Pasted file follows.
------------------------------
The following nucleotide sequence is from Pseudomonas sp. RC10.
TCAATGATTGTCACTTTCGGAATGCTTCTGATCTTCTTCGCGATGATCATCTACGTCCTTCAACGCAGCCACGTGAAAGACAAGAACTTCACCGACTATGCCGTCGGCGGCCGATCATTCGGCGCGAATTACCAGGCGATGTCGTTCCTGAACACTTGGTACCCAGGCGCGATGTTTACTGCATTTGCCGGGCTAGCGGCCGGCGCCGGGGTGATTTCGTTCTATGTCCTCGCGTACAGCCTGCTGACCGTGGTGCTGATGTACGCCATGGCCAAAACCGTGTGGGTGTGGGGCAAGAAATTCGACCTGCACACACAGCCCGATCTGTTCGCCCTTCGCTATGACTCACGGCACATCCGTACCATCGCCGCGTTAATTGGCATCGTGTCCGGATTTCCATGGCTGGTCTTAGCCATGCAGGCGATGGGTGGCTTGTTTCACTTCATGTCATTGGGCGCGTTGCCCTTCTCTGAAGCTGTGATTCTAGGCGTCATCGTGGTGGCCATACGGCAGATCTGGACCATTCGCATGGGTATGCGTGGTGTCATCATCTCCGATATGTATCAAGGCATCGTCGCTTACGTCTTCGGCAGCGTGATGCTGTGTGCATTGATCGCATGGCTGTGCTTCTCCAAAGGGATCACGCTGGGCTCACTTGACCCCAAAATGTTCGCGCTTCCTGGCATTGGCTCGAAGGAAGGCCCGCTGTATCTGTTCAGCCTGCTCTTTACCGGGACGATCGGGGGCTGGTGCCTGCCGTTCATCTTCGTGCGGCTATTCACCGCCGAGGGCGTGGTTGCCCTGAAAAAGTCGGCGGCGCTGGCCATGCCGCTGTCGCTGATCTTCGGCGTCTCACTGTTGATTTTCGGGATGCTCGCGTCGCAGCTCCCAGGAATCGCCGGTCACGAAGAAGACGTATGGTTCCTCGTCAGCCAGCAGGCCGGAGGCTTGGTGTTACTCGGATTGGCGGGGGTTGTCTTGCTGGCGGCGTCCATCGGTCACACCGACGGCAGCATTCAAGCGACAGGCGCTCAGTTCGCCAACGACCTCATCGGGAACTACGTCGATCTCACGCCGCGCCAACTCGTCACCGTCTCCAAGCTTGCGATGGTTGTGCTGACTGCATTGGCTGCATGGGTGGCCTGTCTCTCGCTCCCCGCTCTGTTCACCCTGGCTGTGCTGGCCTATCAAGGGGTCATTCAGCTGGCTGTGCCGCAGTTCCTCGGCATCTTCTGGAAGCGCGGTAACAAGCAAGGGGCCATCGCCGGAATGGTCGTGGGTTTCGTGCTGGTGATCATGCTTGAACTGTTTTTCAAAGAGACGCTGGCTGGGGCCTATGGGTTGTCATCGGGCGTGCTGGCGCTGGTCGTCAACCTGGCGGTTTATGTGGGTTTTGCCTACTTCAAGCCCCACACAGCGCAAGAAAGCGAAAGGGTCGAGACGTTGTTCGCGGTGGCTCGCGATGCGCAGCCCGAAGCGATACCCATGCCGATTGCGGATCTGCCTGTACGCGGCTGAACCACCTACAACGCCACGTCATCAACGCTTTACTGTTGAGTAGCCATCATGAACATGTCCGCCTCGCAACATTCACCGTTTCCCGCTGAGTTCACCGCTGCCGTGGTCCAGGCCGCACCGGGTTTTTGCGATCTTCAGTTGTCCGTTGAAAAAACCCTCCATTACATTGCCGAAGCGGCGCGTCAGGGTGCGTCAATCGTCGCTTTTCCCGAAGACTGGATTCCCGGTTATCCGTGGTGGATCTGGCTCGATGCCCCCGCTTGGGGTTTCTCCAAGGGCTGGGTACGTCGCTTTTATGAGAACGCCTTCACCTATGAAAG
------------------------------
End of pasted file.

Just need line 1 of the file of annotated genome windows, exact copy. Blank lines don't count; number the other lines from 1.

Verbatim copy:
The following nucleotide sequence is from Pseudomonas sp. RC10.